In her class, Maile Loloa was almost 30 years older than her fellow students.
But the grandmother of 11 didn't let the age gap - or her lack of confidence in speaking publicly and writing in English - put her off.
She will graduate next month at age 67 from Manukau Institute of Technology with a bachelor of education, specialising in early childhood.
At a stage in life when many would be retired, Mrs Loloa said she wanted to stay working and use her qualification for the next five or six years.
"I believe I still can do it," she said. "Say, when I'll be 72 or 73, it's the time I will look to retire."
Granddaughter Sepa Loloa, 4, is one of the 50 pupils at Lotoifalei'a, the Tongan Methodist preschool in Manukau where Mrs Loloa has worked for several years.
Mrs Loloa said the requirement for all teachers at most early childhood centres to have a degree or diploma by 2012 was one factor in her decision to go back to school.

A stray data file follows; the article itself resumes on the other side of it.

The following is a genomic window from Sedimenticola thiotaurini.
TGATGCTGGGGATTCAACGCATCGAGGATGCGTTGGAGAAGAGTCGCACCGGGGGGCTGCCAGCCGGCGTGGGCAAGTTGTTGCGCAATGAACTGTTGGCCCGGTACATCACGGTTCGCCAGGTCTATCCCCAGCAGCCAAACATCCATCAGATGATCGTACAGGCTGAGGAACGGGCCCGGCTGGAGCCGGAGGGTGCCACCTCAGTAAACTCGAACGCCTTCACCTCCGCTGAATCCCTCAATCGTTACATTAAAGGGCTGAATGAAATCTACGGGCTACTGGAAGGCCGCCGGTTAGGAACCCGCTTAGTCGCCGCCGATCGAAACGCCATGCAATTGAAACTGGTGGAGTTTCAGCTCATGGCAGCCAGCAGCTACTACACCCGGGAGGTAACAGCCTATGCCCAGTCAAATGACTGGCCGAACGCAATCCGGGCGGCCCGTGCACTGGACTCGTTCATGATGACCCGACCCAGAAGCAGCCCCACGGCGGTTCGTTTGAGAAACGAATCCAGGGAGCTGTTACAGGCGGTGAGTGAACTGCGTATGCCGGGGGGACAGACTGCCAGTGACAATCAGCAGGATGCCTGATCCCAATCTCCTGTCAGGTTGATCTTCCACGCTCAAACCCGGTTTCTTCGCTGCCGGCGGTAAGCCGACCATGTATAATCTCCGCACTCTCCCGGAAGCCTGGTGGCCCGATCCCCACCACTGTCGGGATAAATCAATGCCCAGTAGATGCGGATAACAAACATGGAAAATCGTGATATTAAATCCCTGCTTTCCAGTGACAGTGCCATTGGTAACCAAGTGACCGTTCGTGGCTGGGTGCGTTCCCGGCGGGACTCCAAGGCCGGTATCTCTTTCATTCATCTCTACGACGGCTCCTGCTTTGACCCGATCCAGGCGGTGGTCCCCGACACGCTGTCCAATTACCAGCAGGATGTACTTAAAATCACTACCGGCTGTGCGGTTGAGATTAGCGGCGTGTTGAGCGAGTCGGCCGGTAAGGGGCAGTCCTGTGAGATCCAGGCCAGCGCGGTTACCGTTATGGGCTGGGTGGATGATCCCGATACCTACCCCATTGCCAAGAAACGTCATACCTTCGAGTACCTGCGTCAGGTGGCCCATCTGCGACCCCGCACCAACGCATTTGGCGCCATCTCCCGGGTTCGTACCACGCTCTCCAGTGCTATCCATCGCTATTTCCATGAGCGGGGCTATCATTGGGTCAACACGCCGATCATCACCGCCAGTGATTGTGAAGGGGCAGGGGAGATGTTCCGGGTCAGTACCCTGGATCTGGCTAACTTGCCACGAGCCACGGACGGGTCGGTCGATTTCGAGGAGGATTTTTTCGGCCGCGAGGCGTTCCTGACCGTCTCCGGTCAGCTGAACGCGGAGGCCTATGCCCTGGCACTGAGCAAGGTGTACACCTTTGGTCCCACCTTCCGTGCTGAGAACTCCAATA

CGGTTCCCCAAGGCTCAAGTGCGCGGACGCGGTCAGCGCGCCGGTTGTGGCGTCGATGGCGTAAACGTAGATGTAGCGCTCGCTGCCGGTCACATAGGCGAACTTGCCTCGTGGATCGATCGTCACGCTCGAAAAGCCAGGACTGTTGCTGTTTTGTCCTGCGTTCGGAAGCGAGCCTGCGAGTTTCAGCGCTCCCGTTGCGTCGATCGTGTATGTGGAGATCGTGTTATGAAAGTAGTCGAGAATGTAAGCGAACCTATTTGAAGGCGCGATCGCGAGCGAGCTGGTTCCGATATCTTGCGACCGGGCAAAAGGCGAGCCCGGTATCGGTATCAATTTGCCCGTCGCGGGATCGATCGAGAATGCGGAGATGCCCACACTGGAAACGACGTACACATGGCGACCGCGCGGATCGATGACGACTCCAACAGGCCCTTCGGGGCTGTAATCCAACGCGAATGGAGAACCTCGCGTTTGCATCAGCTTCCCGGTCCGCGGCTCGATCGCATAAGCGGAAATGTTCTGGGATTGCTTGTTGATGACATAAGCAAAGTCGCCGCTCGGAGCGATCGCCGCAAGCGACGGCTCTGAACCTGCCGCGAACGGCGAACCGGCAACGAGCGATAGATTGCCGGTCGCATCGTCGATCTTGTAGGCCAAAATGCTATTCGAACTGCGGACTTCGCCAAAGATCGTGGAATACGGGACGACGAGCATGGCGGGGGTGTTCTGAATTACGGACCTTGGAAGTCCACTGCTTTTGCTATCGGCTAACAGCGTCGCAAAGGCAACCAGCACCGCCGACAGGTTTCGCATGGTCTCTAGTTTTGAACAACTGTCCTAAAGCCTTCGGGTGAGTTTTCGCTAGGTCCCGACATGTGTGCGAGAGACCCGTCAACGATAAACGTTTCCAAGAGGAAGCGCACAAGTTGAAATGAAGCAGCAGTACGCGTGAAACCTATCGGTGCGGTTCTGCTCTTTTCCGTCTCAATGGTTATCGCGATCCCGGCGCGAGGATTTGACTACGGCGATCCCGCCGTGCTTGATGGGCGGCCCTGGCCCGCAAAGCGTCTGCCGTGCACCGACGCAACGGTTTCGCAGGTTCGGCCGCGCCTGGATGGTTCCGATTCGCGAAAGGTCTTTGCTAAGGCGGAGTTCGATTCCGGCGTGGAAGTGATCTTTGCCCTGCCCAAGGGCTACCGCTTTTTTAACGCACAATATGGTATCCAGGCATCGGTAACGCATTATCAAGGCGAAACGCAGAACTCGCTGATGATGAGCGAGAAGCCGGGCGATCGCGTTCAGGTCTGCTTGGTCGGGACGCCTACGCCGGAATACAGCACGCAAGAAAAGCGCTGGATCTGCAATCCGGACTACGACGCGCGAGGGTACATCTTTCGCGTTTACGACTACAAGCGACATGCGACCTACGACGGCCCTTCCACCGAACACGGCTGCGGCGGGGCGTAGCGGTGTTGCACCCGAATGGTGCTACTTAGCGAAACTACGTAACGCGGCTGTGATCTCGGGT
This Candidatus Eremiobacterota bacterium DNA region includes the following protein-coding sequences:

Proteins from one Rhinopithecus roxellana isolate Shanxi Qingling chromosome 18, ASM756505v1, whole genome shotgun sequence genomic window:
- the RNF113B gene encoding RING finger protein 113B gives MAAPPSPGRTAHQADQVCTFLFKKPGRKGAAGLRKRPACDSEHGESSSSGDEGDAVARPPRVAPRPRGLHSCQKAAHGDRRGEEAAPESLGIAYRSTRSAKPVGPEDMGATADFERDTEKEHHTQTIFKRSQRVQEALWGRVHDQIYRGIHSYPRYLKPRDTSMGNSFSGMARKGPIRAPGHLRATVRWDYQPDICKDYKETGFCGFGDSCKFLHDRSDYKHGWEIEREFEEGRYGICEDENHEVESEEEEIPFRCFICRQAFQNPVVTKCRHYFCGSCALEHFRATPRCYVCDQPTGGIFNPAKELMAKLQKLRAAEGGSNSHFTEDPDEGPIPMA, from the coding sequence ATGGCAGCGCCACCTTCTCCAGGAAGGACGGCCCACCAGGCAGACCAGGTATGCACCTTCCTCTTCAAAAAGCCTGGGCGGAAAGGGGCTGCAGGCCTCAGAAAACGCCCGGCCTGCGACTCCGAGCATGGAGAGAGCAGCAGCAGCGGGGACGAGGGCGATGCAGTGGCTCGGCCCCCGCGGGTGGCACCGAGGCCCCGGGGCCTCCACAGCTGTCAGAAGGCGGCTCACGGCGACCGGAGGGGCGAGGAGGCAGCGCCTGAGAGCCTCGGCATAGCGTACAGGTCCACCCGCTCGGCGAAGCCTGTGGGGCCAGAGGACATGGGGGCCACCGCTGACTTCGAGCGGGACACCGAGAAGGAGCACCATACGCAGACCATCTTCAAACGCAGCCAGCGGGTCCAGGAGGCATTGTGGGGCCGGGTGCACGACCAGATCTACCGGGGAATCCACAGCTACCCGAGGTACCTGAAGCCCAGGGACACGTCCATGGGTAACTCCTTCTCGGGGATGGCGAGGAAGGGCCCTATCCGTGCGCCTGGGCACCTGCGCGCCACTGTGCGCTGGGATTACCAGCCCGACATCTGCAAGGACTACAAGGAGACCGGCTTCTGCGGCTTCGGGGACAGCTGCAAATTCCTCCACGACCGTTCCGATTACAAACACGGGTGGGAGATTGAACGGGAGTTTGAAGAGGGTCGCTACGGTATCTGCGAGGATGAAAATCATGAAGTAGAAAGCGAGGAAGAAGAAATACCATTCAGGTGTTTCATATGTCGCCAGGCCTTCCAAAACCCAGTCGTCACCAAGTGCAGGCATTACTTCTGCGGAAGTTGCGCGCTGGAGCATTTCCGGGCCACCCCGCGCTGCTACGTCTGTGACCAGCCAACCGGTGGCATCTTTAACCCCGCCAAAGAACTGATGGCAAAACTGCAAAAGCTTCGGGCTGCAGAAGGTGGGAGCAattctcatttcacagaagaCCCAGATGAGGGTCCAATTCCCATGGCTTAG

Manukau, where Mrs Loloa works, has low rates of participation in preschool and a shortage of trained teachers.
An analysis by the City of Manukau Education Trust found less than half the region's children under four went to preschool in 2006.
A forum this month was told the rate of Pacific Island children enrolled was the lowest of all the ethnic groups in the study.
Mrs Loloa said some parents were afraid their children would not be well cared for at preschool, so kept them at home.
Painting and arts sessions were among her favourite times at work. "I like messy play - I see kids painting. But it's a hard job for me to clean - the tables, the brushes and the kids too."By Martha McKenzie-Minifie Email Martha